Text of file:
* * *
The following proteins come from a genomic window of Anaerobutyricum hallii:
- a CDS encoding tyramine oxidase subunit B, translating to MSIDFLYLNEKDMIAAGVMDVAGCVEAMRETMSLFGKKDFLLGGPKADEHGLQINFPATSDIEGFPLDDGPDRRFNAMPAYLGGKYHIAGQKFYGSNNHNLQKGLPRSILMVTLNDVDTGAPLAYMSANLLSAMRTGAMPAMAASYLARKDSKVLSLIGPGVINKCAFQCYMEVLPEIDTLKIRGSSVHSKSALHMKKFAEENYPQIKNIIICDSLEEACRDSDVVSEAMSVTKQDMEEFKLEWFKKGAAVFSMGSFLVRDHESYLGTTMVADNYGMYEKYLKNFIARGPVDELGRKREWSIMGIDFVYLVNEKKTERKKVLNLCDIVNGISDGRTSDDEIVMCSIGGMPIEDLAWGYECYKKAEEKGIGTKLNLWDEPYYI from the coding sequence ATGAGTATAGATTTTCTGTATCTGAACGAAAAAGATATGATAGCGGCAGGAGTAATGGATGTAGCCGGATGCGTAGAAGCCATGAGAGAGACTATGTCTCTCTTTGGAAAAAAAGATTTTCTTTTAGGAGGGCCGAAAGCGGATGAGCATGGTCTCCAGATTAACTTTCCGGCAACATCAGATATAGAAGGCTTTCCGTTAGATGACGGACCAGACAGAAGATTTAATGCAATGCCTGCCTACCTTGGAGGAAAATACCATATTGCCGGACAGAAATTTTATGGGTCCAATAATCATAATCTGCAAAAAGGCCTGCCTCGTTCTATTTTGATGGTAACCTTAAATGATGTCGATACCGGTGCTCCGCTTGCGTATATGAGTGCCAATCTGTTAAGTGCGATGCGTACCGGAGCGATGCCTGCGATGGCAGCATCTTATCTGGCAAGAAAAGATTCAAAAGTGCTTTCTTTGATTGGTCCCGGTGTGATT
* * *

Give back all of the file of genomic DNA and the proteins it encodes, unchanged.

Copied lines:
The following proteins come from a genomic window of Anaerobutyricum hallii:
- a CDS encoding tyramine oxidase subunit B, translating to MSIDFLYLNEKDMIAAGVMDVAGCVEAMRETMSLFGKKDFLLGGPKADEHGLQINFPATSDIEGFPLDDGPDRRFNAMPAYLGGKYHIAGQKFYGSNNHNLQKGLPRSILMVTLNDVDTGAPLAYMSANLLSAMRTGAMPAMAASYLARKDSKVLSLIGPGVINKCAFQCYMEVLPEIDTLKIRGSSVHSKSALHMKKFAEENYPQIKNIIICDSLEEACRDSDVVSEAMSVTKQDMEEFKLEWFKKGAAVFSMGSFLVRDHESYLGTTMVADNYGMYEKYLKNFIARGPVDELGRKREWSIMGIDFVYLVNEKKTERKKVLNLCDIVNGISDGRTSDDEIVMCSIGGMPIEDLAWGYECYKKAEEKGIGTKLNLWDEPYYI from the coding sequence ATGAGTATAGATTTTCTGTATCTGAACGAAAAAGATATGATAGCGGCAGGAGTAATGGATGTAGCCGGATGCGTAGAAGCCATGAGAGAGACTATGTCTCTCTTTGGAAAAAAAGATTTTCTTTTAGGAGGGCCGAAAGCGGATGAGCATGGTCTCCAGATTAACTTTCCGGCAACATCAGATATAGAAGGCTTTCCGTTAGATGACGGACCAGACAGAAGATTTAATGCAATGCCTGCCTACCTTGGAGGAAAATACCATATTGCCGGACAGAAATTTTATGGGTCCAATAATCATAATCTGCAAAAAGGCCTGCCTCGTTCTATTTTGATGGTAACCTTAAATGATGTCGATACCGGTGCTCCGCTTGCGTATATGAGTGCCAATCTGTTAAGTGCGATGCGTACCGGAGCGATGCCTGCGATGGCAGCATCTTATCTGGCAAGAAAAGATTCAAAAGTGCTTTCTTTGATTGGTCCCGGTGTGATT